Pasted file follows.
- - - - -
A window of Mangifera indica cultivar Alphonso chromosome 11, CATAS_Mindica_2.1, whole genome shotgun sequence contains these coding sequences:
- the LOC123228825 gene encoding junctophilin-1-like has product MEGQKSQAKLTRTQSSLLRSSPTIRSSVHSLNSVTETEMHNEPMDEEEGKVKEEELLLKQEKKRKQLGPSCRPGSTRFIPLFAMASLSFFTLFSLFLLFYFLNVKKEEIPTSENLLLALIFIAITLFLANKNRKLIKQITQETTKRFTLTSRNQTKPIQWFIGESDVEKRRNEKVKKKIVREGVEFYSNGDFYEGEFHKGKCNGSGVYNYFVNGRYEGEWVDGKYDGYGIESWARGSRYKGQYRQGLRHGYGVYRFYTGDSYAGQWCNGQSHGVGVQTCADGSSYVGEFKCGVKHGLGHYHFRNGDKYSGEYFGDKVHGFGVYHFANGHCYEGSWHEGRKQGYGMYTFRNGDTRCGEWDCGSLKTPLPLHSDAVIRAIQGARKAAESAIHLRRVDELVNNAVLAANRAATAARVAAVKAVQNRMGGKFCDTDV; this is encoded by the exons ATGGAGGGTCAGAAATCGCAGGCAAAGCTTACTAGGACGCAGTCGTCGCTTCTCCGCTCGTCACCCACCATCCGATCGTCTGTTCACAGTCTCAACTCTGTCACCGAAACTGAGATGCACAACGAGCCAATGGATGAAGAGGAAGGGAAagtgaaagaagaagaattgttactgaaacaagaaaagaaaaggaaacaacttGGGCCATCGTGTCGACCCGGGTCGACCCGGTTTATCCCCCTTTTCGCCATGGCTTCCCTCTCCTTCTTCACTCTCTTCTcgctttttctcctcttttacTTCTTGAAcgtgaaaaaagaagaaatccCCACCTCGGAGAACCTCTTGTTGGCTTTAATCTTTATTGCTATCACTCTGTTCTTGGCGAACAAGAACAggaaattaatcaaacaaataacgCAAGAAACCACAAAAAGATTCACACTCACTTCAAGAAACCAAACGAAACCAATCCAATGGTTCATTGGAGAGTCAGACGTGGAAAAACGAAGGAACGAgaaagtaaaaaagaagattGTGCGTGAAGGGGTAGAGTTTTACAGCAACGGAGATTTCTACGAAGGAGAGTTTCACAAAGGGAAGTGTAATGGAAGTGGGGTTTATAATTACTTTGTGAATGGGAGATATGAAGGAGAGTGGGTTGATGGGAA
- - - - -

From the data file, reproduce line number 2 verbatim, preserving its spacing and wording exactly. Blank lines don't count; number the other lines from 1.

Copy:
- the LOC123228825 gene encoding junctophilin-1-like has product MEGQKSQAKLTRTQSSLLRSSPTIRSSVHSLNSVTETEMHNEPMDEEEGKVKEEELLLKQEKKRKQLGPSCRPGSTRFIPLFAMASLSFFTLFSLFLLFYFLNVKKEEIPTSENLLLALIFIAITLFLANKNRKLIKQITQETTKRFTLTSRNQTKPIQWFIGESDVEKRRNEKVKKKIVREGVEFYSNGDFYEGEFHKGKCNGSGVYNYFVNGRYEGEWVDGKYDGYGIESWARGSRYKGQYRQGLRHGYGVYRFYTGDSYAGQWCNGQSHGVGVQTCADGSSYVGEFKCGVKHGLGHYHFRNGDKYSGEYFGDKVHGFGVYHFANGHCYEGSWHEGRKQGYGMYTFRNGDTRCGEWDCGSLKTPLPLHSDAVIRAIQGARKAAESAIHLRRVDELVNNAVLAANRAATAARVAAVKAVQNRMGGKFCDTDV; this is encoded by the exons ATGGAGGGTCAGAAATCGCAGGCAAAGCTTACTAGGACGCAGTCGTCGCTTCTCCGCTCGTCACCCACCATCCGATCGTCTGTTCACAGTCTCAACTCTGTCACCGAAACTGAGATGCACAACGAGCCAATGGATGAAGAGGAAGGGAAagtgaaagaagaagaattgttactgaaacaagaaaagaaaaggaaacaacttGGGCCATCGTGTCGACCCGGGTCGACCCGGTTTATCCCCCTTTTCGCCATGGCTTCCCTCTCCTTCTTCACTCTCTTCTcgctttttctcctcttttacTTCTTGAAcgtgaaaaaagaagaaatccCCACCTCGGAGAACCTCTTGTTGGCTTTAATCTTTATTGCTATCACTCTGTTCTTGGCGAACAAGAACAggaaattaatcaaacaaataacgCAAGAAACCACAAAAAGATTCACACTCACTTCAAGAAACCAAACGAAACCAATCCAATGGTTCATTGGAGAGTCAGACGTGGAAAAACGAAGGAACGAgaaagtaaaaaagaagattGTGCGTGAAGGGGTAGAGTTTTACAGCAACGGAGATTTCTACGAAGGAGAGTTTCACAAAGGGAAGTGTAATGGAAGTGGGGTTTATAATTACTTTGTGAATGGGAGATATGAAGGAGAGTGGGTTGATGGGAA